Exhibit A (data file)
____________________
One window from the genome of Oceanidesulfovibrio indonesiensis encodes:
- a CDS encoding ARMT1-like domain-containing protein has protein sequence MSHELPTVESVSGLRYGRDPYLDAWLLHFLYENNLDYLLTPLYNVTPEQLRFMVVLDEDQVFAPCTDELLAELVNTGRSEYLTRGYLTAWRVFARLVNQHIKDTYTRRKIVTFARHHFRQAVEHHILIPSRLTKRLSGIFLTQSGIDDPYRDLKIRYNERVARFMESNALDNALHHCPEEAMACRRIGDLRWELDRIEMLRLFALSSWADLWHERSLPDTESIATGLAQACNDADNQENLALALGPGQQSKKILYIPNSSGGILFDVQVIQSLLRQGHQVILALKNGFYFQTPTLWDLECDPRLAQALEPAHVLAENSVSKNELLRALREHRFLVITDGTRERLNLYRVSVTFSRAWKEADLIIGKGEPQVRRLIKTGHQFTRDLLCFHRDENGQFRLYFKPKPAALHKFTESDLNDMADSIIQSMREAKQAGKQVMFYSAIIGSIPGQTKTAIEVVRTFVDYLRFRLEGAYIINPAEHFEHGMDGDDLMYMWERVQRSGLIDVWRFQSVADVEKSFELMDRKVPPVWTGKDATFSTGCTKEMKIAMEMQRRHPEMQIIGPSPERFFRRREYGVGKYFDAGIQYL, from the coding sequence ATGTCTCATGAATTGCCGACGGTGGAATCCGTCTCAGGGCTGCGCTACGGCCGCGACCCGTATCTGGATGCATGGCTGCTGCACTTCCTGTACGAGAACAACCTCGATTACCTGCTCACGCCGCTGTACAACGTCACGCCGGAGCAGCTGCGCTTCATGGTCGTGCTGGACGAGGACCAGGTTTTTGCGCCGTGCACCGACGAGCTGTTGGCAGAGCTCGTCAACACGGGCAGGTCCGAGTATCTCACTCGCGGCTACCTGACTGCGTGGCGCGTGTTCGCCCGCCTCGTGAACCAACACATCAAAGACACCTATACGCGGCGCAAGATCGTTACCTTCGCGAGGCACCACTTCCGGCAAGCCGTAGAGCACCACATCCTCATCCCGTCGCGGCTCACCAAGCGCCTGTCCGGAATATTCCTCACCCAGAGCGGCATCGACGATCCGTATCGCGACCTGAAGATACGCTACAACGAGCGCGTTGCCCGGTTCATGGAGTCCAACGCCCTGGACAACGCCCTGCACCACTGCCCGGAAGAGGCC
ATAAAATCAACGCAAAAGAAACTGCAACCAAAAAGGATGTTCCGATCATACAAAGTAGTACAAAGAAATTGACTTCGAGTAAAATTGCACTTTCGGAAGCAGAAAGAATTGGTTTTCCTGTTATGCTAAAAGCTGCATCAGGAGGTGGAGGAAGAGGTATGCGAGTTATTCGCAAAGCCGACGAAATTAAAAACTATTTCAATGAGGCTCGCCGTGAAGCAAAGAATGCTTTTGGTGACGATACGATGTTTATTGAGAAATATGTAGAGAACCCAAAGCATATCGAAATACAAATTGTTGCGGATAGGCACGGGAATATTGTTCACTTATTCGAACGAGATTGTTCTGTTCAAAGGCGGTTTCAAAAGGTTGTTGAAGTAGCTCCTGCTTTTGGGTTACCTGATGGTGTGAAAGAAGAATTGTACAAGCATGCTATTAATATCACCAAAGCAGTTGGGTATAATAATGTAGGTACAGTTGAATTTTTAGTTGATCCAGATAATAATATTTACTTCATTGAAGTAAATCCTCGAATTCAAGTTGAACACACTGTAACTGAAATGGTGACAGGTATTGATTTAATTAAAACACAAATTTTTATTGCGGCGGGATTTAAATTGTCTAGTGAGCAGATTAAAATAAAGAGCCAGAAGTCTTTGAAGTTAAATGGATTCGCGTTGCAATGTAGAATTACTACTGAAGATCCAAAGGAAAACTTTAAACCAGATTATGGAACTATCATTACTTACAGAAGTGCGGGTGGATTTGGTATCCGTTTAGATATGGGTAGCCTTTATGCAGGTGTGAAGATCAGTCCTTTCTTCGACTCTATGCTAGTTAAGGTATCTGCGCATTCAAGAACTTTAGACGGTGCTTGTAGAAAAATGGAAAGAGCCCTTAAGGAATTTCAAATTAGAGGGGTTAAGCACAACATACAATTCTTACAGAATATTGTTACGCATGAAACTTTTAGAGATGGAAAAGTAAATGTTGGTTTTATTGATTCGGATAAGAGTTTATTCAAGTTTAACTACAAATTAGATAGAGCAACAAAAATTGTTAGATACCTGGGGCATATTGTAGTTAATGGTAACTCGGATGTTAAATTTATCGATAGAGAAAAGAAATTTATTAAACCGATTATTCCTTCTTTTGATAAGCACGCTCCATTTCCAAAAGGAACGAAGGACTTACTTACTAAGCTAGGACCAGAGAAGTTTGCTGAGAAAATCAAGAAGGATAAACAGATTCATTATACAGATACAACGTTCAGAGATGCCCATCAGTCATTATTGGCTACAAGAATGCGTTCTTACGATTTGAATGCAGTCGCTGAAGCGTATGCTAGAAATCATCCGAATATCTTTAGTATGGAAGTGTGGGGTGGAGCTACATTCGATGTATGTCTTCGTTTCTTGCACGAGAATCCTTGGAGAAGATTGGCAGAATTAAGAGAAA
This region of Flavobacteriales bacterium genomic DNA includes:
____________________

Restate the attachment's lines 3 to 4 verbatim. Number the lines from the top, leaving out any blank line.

ATAAAATCAACGCAAAAGAAACTGCAACCAAAAAGGATGTTCCGATCATACAAAGTAGTACAAAGAAATTGACTTCGAGTAAAATTGCACTTTCGGAAGCAGAAAGAATTGGTTTTCCTGTTATGCTAAAAGCTGCATCAGGAGGTGGAGGAAGAGGTATGCGAGTTATTCGCAAAGCCGACGAAATTAAAAACTATTTCAATGAGGCTCGCCGTGAAGCAAAGAATGCTTTTGGTGACGATACGATGTTTATTGAGAAATATGTAGAGAACCCAAAGCATATCGAAATACAAATTGTTGCGGATAGGCACGGGAATATTGTTCACTTATTCGAACGAGATTGTTCTGTTCAAAGGCGGTTTCAAAAGGTTGTTGAAGTAGCTCCTGCTTTTGGGTTACCTGATGGTGTGAAAGAAGAATTGTACAAGCATGCTATTAATATCACCAAAGCAGTTGGGTATAATAATGTAGGTACAGTTGAATTTTTAGTTGATCCAGATAATAATATTTACTTCATTGAAGTAAATCCTCGAATTCAAGTTGAACACACTGTAACTGAAATGGTGACAGGTATTGATTTAATTAAAACACAAATTTTTATTGCGGCGGGATTTAAATTGTCTAGTGAGCAGATTAAAATAAAGAGCCAGAAGTCTTTGAAGTTAAATGGATTCGCGTTGCAATGTAGAATTACTACTGAAGATCCAAAGGAAAACTTTAAACCAGATTATGGAACTATCATTACTTACAGAAGTGCGGGTGGATTTGGTATCCGTTTAGATATGGGTAGCCTTTATGCAGGTGTGAAGATCAGTCCTTTCTTCGACTCTATGCTAGTTAAGGTATCTGCGCATTCAAGAACTTTAGACGGTGCTTGTAGAAAAATGGAAAGAGCCCTTAAGGAATTTCAAATTAGAGGGGTTAAGCACAACATACAATTCTTACAGAATATTGTTACGCATGAAACTTTTAGAGATGGAAAAGTAAATGTTGGTTTTATTGATTCGGATAAGAGTTTATTCAAGTTTAACTACAAATTAGATAGAGCAACAAAAATTGTTAGATACCTGGGGCATATTGTAGTTAATGGTAACTCGGATGTTAAATTTATCGATAGAGAAAAGAAATTTATTAAACCGATTATTCCTTCTTTTGATAAGCACGCTCCATTTCCAAAAGGAACGAAGGACTTACTTACTAAGCTAGGACCAGAGAAGTTTGCTGAGAAAATCAAGAAGGATAAACAGATTCATTATACAGATACAACGTTCAGAGATGCCCATCAGTCATTATTGGCTACAAGAATGCGTTCTTACGATTTGAATGCAGTCGCTGAAGCGTATGCTAGAAATCATCCGAATATCTTTAGTATGGAAGTGTGGGGTGGAGCTACATTCGATGTATGTCTTCGTTTCTTGCACGAGAATCCTTGGAGAAGATTGGCAGAATTAAGAGAAA
This region of Flavobacteriales bacterium genomic DNA includes: